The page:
I like the idea though, and in its broadest sense I believe it.

It loses me slightly when it links it all to solar flares and magnetic fields, although I’d happily be proven wrong. To me though the most interesting take-away is this concept of comic book ‘fashion’; and even casual comic fans can name a few of these phases. They’re loosely referred to as Ages.


Golden Age, Silver Age, Bronze Age. After that it starts to differ depending on what source you reference, but some speak of the Modern Age. My favourite was the podcast Comic Geek Speak talking about the 90s as the Chromium Age, a reference to the limited edition metallic covers that were popular at the time.

But it’s the same as anything: music, art, fashion, film, they all go through cycles, and the whole reason I bring this up is because I feel like we’re entering a whole new phase in comic books. I mean I don’t have the ‘evidence’ of the solar cycles as my guide, but just look at the way the books you read are changing.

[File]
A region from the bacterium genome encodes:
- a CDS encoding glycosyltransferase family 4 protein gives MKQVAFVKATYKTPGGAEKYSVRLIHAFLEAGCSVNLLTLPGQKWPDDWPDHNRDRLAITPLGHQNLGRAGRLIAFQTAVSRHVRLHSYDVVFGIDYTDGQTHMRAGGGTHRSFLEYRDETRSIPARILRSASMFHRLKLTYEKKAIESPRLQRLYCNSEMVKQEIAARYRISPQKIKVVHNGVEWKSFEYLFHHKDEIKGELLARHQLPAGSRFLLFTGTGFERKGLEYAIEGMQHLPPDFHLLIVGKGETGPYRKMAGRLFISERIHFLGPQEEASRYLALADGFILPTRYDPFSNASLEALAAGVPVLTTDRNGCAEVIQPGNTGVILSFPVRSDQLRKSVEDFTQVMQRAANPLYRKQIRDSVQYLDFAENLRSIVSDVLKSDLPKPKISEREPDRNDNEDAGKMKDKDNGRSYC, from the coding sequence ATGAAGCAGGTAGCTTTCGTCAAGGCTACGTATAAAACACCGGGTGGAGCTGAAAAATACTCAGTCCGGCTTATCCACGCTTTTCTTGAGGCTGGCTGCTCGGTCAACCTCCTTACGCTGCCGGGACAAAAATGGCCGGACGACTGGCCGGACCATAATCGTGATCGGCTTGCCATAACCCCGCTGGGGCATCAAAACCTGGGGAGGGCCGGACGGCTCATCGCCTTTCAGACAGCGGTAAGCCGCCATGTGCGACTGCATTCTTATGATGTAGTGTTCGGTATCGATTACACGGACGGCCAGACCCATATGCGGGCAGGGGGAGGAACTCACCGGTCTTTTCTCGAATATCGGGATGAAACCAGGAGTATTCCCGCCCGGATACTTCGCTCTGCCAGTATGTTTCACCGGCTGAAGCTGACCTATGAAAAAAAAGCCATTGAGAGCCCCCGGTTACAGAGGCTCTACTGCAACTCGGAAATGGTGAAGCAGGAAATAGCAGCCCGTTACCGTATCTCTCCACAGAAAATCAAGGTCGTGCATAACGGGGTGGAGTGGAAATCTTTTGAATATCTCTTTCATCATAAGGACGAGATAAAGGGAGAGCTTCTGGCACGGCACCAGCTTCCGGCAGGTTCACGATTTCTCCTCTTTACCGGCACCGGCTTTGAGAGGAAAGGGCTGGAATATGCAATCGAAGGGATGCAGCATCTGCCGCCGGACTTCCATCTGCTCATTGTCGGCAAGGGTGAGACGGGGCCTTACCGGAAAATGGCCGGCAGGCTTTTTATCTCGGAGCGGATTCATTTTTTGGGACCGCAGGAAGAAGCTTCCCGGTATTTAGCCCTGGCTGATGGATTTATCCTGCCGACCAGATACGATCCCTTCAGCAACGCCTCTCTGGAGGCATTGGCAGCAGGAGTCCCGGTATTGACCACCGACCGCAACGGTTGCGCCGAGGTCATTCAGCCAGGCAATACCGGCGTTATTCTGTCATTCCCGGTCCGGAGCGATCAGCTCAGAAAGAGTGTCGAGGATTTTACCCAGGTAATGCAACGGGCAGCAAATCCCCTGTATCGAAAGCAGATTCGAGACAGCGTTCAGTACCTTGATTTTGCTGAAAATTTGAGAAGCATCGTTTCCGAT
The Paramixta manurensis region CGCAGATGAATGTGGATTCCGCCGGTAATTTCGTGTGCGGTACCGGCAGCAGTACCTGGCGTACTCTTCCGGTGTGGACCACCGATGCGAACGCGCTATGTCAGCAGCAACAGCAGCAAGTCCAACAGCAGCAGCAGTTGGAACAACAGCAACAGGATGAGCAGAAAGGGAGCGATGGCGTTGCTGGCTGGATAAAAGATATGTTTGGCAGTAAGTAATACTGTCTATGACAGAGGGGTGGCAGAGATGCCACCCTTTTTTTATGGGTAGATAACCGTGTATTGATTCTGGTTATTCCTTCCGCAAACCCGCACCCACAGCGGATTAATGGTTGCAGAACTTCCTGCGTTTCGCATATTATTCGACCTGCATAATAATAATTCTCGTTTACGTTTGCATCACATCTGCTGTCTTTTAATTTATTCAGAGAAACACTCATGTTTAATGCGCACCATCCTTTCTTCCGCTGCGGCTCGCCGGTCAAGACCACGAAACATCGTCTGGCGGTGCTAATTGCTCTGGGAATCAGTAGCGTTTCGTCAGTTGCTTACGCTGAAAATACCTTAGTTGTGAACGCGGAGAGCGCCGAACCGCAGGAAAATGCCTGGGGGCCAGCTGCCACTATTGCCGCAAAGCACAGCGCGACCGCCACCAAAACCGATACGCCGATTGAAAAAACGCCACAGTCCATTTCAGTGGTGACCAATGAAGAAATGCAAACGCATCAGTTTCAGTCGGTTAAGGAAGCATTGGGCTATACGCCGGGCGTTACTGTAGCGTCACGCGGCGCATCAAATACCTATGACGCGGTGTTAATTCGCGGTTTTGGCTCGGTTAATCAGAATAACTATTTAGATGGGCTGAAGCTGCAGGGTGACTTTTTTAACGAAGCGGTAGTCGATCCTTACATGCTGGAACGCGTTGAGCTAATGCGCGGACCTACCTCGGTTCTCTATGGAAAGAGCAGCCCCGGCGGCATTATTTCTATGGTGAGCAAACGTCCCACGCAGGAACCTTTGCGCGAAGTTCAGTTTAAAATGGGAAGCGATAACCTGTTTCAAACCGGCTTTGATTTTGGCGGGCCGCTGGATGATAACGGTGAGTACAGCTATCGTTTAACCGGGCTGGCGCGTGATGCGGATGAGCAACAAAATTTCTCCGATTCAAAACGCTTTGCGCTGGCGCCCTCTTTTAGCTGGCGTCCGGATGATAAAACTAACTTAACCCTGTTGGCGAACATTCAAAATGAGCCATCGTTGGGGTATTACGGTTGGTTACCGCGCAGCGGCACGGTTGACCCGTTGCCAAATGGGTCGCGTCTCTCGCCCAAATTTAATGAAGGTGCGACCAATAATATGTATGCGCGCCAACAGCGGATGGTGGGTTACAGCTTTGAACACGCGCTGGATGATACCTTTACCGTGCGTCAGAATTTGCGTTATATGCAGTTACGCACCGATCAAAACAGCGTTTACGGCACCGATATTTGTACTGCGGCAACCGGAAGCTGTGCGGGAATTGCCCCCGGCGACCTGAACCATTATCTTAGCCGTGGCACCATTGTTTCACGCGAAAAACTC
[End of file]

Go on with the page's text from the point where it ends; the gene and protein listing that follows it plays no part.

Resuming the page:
It doesn’t feel that long ago that books were striving to be ‘real’.

Comics like The Ultimates and Kick Ass looked at an askew version of our own world, while movies like X-Men and Unbreakable did away with the brightly coloured spandex and showed us that our superheroes could be serious and grounded. It never quite sat right with me. I grew up with the fantastic and the magical, and besides all this talk of ‘look at how grown up these characters can be!’ almost felt like we were apologising for the childlike wonder of comics.